Paris

View of “Isabelle Cornaro,” 2015. Foreground: Golden Memories, 2015. Background, from left: Homonymes IV, 2015; Homonymes IV, 2015; Homonymes IV, 2015. Photo: Aurelien Mole.

View of “Isabelle Cornaro,” 2015. Foreground: Golden Memories, 2015. Background, from left: Homonymes IV, 2015; Homonymes IV, 2015; Homonymes IV, 2015. Photo: Aurelien Mole.

Isabelle Cornaro

Balice Hertling | 47 bis Rue Ramponeau

View of “Isabelle Cornaro,” 2015. Foreground: Golden Memories, 2015. Background, from left: Homonymes IV, 2015; Homonymes IV, 2015; Homonymes IV, 2015. Photo: Aurelien Mole.

Isabelle Cornaro’s exhibition “Homonymes IV,” the latest in a series that began in 2010 at this same gallery, included four bas-reliefs: three in shades of gray and one, on the opposite wall, in black. These inverted triangular sculptures, covered with various objects, gradually become lower in relief near their bottom points. This structure gives the compositions a more dynamic, even precipitous, rhythm than in the artist’s earlier quadrangular panels.

A long way from a desire to collect and from the Surrealist focus on unique and fetishistic objets trouvés, Cornaro’s objects of preference—coins, pieces of silverware, shells, stones, vases, lightbulbs, jewelry, lipsticks, perfume vials—often exist in multiples. As in a film, the elements of this bric-a-brac are not present as such; once accumulated, they are cast together in Hydrocal, transubstantiated so that only a viscous magma remains, a gray, opaque patina that deprives the objects of any Pop overtones. They seem covered with lava, preserved following a sudden eruption—not still lifes, but fossils of bourgeois civilization.

Despite the formal, material, and chromatic heterogeneity of the original objects, they end up resembling synonyms in a dictionary. It makes no difference if they were found in shopwindows or thrift stores, destined for the home or wider use, items for sale or those that have already been discarded, precious or cheap, unique pieces or items created in series, merchandise or artifacts. They take shape and become nameable only at close range, and are expressed in an anonymous language, free from the personal gesture of the artist who has selected them. Completely unlike merchandise on display, these reliefs bring to mind Baroque tympana reconsidered with a Minimalist sensibility. It is no accident that, in 2011, Cornaro created casts of the facades of a Baroque church, manifesting her fascination for the depth of their surfaces. This work, however, does not look only at the history of art, particularly if one stops to consider what Jean-Luc Godard, one of Cornaro’s influences, says in Goodbye to Language (2014), paraphrasing Céline: “What’s difficult is to fit flatness into depth.” For the French director, in other words, there is less depth in 3-D technologies than in a frame from Citizen Kane.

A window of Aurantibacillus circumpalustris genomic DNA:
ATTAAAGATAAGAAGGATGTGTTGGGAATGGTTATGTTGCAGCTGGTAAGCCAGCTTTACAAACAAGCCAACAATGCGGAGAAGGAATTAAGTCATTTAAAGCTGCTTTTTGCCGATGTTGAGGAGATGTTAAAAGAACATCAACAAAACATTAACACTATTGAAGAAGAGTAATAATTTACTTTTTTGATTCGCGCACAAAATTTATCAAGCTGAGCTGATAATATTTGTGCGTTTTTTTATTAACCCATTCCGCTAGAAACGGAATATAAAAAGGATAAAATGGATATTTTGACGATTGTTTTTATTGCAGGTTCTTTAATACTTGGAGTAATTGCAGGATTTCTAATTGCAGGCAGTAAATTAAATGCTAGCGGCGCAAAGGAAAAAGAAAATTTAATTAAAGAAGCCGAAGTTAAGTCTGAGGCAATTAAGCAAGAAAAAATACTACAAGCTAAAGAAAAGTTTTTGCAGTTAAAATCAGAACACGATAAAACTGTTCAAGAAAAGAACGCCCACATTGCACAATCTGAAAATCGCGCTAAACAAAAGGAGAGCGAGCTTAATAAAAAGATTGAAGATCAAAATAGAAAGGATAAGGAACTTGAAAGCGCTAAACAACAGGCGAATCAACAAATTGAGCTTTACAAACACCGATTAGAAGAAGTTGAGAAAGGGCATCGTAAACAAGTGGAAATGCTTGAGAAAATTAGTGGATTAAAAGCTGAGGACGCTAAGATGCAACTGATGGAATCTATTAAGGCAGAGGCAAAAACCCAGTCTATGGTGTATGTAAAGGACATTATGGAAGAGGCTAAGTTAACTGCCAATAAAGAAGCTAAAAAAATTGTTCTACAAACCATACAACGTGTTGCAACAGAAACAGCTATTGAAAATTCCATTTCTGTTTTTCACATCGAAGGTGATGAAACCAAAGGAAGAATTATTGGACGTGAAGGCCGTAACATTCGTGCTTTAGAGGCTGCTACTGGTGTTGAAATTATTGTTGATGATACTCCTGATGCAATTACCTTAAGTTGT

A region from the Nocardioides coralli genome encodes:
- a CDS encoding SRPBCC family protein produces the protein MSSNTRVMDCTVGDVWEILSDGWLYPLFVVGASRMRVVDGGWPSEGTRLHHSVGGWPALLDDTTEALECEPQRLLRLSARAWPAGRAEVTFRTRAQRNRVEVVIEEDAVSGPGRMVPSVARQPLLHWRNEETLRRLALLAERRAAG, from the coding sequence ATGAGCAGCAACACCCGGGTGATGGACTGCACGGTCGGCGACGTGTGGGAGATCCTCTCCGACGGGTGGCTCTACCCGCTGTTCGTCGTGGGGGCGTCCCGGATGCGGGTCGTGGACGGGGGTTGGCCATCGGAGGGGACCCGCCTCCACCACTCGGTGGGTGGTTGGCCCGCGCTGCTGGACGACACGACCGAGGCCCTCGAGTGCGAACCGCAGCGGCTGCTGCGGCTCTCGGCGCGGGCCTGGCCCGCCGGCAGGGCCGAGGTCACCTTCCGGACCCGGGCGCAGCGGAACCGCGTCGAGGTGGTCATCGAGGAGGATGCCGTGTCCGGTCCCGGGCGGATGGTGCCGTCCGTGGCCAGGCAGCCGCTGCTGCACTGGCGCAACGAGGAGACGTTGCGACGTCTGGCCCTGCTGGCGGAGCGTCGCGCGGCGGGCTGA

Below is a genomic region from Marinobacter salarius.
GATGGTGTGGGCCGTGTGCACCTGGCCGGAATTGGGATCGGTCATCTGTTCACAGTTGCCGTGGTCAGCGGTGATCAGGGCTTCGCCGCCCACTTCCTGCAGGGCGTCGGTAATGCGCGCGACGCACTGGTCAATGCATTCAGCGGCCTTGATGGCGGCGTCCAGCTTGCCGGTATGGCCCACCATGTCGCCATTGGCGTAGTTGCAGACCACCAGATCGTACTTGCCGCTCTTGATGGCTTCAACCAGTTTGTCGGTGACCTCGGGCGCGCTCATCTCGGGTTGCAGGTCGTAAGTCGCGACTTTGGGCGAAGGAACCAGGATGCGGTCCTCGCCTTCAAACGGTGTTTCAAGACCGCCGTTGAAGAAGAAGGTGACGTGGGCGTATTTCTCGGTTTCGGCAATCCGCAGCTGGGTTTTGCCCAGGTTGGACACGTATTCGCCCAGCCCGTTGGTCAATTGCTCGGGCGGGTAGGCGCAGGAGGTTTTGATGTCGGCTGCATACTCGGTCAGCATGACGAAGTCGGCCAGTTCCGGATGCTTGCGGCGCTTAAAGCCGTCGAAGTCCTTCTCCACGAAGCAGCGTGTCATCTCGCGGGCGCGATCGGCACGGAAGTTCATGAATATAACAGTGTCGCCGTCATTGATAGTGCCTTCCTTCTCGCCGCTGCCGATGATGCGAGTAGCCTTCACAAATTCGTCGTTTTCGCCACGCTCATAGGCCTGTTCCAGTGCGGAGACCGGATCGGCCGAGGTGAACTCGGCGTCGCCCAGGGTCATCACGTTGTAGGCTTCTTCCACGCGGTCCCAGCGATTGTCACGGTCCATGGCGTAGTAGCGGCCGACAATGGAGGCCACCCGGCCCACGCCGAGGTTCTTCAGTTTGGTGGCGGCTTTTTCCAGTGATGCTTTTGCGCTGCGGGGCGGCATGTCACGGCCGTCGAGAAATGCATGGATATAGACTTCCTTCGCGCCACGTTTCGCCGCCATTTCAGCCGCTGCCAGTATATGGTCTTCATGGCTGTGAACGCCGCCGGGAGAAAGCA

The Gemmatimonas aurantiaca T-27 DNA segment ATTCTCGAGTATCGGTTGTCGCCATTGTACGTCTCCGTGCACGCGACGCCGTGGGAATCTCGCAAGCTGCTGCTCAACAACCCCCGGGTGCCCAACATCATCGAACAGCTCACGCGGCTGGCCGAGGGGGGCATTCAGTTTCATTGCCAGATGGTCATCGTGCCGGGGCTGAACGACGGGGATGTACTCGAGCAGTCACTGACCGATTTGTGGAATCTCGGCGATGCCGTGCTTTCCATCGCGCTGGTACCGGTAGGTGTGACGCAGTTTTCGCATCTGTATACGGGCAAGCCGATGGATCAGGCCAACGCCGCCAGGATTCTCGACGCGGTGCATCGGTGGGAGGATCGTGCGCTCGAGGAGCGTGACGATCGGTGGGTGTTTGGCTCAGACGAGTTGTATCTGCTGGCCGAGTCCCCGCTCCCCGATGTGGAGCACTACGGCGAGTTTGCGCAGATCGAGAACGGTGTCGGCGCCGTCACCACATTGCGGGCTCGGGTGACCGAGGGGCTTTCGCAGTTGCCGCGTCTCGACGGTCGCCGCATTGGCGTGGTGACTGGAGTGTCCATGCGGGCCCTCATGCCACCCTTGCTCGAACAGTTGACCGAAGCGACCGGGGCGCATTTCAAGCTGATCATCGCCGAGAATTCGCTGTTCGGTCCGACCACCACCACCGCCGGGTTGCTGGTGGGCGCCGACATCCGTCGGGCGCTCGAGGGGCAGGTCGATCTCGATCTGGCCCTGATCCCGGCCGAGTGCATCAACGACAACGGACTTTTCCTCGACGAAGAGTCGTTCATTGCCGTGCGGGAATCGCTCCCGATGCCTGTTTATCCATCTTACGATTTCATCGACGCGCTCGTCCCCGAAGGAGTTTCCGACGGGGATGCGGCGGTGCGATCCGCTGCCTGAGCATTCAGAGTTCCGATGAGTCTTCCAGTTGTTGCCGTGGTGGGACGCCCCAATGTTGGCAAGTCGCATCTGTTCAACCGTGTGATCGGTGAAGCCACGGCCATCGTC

One formless sculpture, little more than a crumpled cloth, rested on the floor at the center of the space. There was no sense of gravity, but another Baroque element was present: the fold, wherein the artist’s intervention was barely legible. This work, Golden Memories, 2015, creates painting beyond the canvas, like an abstract fresco (in blue, red, and purple, the colors of her film Amplifications, 2014) that, detached from the vault of a chapel, or more likely from the rough ceiling of the gallery, has fallen to the floor, along with the plaster onto which it had been affixed.

In fact this is a tarp the artist used to protect the floor while she was working on “Reproductions,” 2010–15, a series of wall paintings executed in spray paint, in which the forms, in turn, reproduced stills from her abstract film Floues et colorées (Hazy and Colorful), 2010. In a succession of recyclings, what we see on the floor are scraps from one work derived from another, a translation of the film to photography to wall painting to sculptural installation, where something is always lost and gained. This gigantic multicolored stain becomes an image of memory, a chromatic breeding ground for the surrounding grisaille, for those objects on the walls that seem to want to resist their fate as mute surrogates.

Riccardo Venturi

Translated from Italian by Marguerite Shore.